Wa qul lilmu’minaati yaghdudna min absaarihinna wa yahfazna furoojahunna wa laa yubdeena zeenatahunna illaa maa zahara minhaa walyadribna bikhumurihinna ‘alaa juyoobihinna wa laa yubdeena zeenatahunna illaa libu’oolatihinna aw aabaaa’i hinna aw aabaaa’i bu’oolati hinna aw abnaaa’ihinaa aw abnaaa’i bu’oolatihinnna aw ikhwaanihinnna aw baneee ikhwaanihinna aw banee akhawaatihinna aw nisaaa’i hinna aw maa malakat aimaanuhunna awit taabi’eena ghairi ilil irbati minar rijaali awit tiflillazeena lam yazharoo ‘alaa ‘awraatin nisaaa’i wala yadribnna bi arjulihinna min zeenatihinn; wa toobooo ilallaahi jammee’an aiyuhal mu’minoona la’allakum tuflihoon
“And say to the females, ones who believe to lower their sight and keep their private parts safe and show not their adornment but what is manifest of it. And let them draw their head coverings over their bosoms; and not show their adornment but to their husbands or their fathers or the fathers of their husbands or their sons or the sons of their husbands or their brothers or the sons of their brothers or the sons of their sisters or their women, or what their right hands possessed, or the ones who heed, those with no sexual desire among the men, or small male children to whom was not manifest nakedness of women. And let them not stomp their feet so as to be known what they conceal of their adornment. And turn to The Divine altogether for forgiveness. Oh the ones who believe, so that perhaps you will prosper.” Q 24: 31
The term of most interest in this passage with respect to this discussion is “ghairi ilil irbati minar rijaali” literally: those without desires among the men. It is almost identical to the expression used to describe the “feminine male” in the hadith of the house of Umm Salama: “ya’dzûnahu min ghair ulâ il-irbah” (a male among those which do not have desire). The similarity makes us think that the Qur’an refers here to the Mukhannathun (pl. of Mukhannath). This explains why the women of the house of the Prophet could show themselves in front of this “man” that used to visit them, and that the sister of Ghailan would have shown “her curves”, and this on the eve of the battle of Ta’if, some years before the passing of Muhammad, when the ayah of the khumur was descending. For the majority of the fuqahha (scholars), it seems clear that Qur’an 24: 31 refers to mukhannathun. In his classic comparative word among the diverse schools of thought of Sunni Islam, Ibn Qudaamah writes:
about the mukhannath, they do not feel desires towards women, concerning the viewing of women, the rule applies to these men in the same way that it applies to close relatives (mahram), because Allah has said “those male servants that do not have sexual desire [24: 31]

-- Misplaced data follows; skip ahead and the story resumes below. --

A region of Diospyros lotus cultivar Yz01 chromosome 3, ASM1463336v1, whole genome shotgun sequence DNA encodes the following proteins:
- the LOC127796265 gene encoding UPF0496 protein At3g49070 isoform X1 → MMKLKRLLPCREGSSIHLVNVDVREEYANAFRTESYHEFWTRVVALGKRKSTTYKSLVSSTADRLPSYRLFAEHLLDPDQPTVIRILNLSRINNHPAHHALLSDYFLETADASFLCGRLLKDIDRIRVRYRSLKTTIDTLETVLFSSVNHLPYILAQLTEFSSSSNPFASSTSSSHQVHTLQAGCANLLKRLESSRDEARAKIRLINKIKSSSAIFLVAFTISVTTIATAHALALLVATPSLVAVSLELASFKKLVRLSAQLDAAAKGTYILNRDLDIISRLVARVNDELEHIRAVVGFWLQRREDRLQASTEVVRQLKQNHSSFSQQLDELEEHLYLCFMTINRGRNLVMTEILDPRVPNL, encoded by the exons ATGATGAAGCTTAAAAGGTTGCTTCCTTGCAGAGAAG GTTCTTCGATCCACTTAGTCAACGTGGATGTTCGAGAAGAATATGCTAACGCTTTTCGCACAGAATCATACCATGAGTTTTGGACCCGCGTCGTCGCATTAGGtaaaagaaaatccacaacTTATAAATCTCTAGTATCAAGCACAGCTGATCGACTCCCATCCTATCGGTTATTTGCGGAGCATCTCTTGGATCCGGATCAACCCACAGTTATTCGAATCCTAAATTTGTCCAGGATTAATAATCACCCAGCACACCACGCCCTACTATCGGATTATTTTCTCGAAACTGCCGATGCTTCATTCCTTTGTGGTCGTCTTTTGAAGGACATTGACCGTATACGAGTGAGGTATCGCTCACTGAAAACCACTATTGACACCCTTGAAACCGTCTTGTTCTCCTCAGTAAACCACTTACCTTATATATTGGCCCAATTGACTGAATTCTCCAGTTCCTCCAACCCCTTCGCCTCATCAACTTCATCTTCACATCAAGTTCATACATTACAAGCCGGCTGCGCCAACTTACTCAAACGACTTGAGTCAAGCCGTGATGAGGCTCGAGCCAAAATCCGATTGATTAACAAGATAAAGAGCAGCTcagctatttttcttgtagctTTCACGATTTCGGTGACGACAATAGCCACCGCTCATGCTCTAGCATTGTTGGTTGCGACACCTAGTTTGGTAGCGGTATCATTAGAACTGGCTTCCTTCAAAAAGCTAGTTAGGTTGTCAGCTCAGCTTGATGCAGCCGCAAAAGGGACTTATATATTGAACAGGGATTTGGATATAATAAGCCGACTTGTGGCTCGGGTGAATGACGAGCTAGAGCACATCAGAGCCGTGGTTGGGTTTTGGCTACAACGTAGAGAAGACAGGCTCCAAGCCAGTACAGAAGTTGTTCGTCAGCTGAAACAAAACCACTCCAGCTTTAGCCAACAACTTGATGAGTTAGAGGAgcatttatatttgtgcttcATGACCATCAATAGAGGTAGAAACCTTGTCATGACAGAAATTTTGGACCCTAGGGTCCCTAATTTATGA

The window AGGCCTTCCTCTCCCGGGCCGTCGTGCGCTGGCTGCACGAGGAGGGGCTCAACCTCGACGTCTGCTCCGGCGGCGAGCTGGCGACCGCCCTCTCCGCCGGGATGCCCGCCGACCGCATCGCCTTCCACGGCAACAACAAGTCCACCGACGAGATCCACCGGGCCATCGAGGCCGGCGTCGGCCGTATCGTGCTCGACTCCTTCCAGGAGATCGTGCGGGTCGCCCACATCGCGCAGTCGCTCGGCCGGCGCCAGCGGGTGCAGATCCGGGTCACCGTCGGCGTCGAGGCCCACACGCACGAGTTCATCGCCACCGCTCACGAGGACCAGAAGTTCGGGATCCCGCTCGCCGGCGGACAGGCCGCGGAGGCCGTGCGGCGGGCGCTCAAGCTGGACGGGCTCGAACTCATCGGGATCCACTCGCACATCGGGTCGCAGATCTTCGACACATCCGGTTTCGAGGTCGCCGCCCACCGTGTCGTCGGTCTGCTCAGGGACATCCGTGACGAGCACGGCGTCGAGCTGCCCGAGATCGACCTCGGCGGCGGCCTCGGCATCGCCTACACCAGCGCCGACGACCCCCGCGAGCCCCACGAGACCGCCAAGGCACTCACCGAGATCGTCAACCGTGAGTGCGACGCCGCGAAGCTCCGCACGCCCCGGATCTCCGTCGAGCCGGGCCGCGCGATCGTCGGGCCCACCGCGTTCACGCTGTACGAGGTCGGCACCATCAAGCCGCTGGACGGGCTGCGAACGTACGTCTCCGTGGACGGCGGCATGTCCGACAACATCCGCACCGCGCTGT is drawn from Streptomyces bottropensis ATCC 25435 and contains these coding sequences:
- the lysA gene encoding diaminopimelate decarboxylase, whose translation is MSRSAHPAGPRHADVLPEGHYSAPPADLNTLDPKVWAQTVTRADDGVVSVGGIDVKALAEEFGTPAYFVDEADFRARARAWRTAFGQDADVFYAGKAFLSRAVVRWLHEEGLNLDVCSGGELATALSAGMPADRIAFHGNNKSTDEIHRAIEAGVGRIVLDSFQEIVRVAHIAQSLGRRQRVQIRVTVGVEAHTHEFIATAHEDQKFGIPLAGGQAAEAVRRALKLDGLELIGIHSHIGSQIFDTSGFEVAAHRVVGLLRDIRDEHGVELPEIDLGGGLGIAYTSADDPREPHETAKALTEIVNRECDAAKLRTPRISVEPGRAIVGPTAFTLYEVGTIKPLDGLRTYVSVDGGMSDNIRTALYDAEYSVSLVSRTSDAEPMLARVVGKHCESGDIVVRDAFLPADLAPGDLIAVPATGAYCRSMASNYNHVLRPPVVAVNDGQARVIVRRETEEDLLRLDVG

Ibn Qudâmah cites the authority of Ibn Abbas, commenting on the same Ayah:
It speaks of those that don’t feel (sexual) shame. He is the man that is ‘aqeem’ (without fertitlity).
One of the great students of the science of Hadith, the Andalucian Ibn ‘Abd al-Barr (5th century), describes the following:
The Mukhannath is they which adopts the physical appearence of a woman, until the point that they pass for a woman in their smoothness, in their mode of speech, accent and thought. Being like this, they would not have desires toward women. (Al-Mughni, 7/463; Al-Sharh al- Kabîr ‘ala Matan al-Muqni’, 7/347-348)
Another authority, Imam an-Nawawi, recognises that this class of behaviour pertains to the innate nature of certain men:
a mukhannath is that (masculine in Arabic) that imitates in their movements, their appearance and body language, a woman. There are two types” the first is that for which their behaviour is innate, they have not adopted it for themselves, and for which there is no blame, they do not deserve reproach nor shame, from the moment that they do not perform any illicit act, nor sell themselves for money. The second type acts like a woman for un- noble motives, and is deserving of the worst disgrace.
In his commentary in Sahih Muslim, Al-Washtaani gives a similar definition, where he cites in the ambiguity of the figure:
They seem like women in their moral qualities, their manner of speech and walk. The name comes from the word “takhannuth”, a way of associting with the sweet and the harsh. The Mukhannath, in effect, has a sweet voice, and walks in a curved way. They could have been created this way, but can also be due to a perverse origin.